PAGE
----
Vivra Tucson facility where Jay Grossman, MD, served as principal investigator
(P.I.) from 1993-2000 confirm the clinical subterfuge.
coordinators stated that they saw diary card blank prior to subject entering exam
room with P.I. for visit 2,� reads a report from a May 5 through June 28, 1999,
inspection obtained under the Freedom of Information Act. �Five to ten minutes
after, the diary had approximately two weeks of diary symptoms and peak flow
�On multiple occasions
over the last 8 months the P.I. strongly counseled the S.I. [subinvestigator]
to NOT mention potential risks of study participation to potential study subjects,
(such as arrhythmia, drug-drug interaction, etc.) so as to not �scare them away,��
the report reads
that subject called to say she could not participate in a 12-hour a day study
due to her schedule. P.I. called the subjects [sic] estranged husband to
say that they had to get the disease under control.�
Nor was patient safety
�P.I. enrolled subject
into study despite subject having a clear study exclusion (maintenance inhaled
corticosteroid therapy),� the report states elsewhere. �Subject subsequently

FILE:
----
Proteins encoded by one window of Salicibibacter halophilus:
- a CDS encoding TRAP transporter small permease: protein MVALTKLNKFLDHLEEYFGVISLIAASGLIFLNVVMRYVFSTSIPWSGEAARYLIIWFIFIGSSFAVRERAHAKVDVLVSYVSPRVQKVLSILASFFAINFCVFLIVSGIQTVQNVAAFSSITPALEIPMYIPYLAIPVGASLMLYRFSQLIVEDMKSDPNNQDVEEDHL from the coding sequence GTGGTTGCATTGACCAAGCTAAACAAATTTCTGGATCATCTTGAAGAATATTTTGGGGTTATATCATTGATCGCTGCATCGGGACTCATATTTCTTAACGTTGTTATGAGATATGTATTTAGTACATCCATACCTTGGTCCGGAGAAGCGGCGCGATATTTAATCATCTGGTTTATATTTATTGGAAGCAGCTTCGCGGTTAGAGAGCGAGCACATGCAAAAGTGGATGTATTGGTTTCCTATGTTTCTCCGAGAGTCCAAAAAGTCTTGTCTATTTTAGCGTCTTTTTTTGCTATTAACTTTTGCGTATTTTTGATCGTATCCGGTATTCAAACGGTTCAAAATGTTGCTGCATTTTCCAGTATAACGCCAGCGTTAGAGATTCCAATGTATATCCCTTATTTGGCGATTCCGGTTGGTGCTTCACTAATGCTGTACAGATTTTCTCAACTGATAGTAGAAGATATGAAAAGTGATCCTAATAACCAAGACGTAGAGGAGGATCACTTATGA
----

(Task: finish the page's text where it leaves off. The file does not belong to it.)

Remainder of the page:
experienced a SAE [severe adverse event] (hospitalized) while in the study.
Moreover, this subject had recently participated in a prior study which she
required multiple prednisone bursts and multiple courses of antibiotic therapy
for several bouts of acute sinusitis with asthma exacerbation.�
FDA reports from a
1999 inspection at the Tucson Vivra facility also document missing informed
consent forms, clinical records changed to minimize alcohol and cigarette
consumption, and records rewritten and ripped up by Dr. Grossman, according to
Reached by telephone,
communications officials at Gambro and DaVita were unable to discuss the
trials. Dr. Grossman did not respond to faxed and email messages.
Nor was billing
apparently done by the book.
tests were performed on all patients regardless of medical necessity, states
former Vivra Tucson nurse Joanne Wray in court documents -- amounting to a time
and money saving gratuity for drug companies, shouldered by insurers, to
prevent costly� screening failures� when studies began.
In 2000, Gambro, which
acquired Vivra in 1997, agreed to
a $40 million settlement for submitting false claims to Medicare, Medicaid and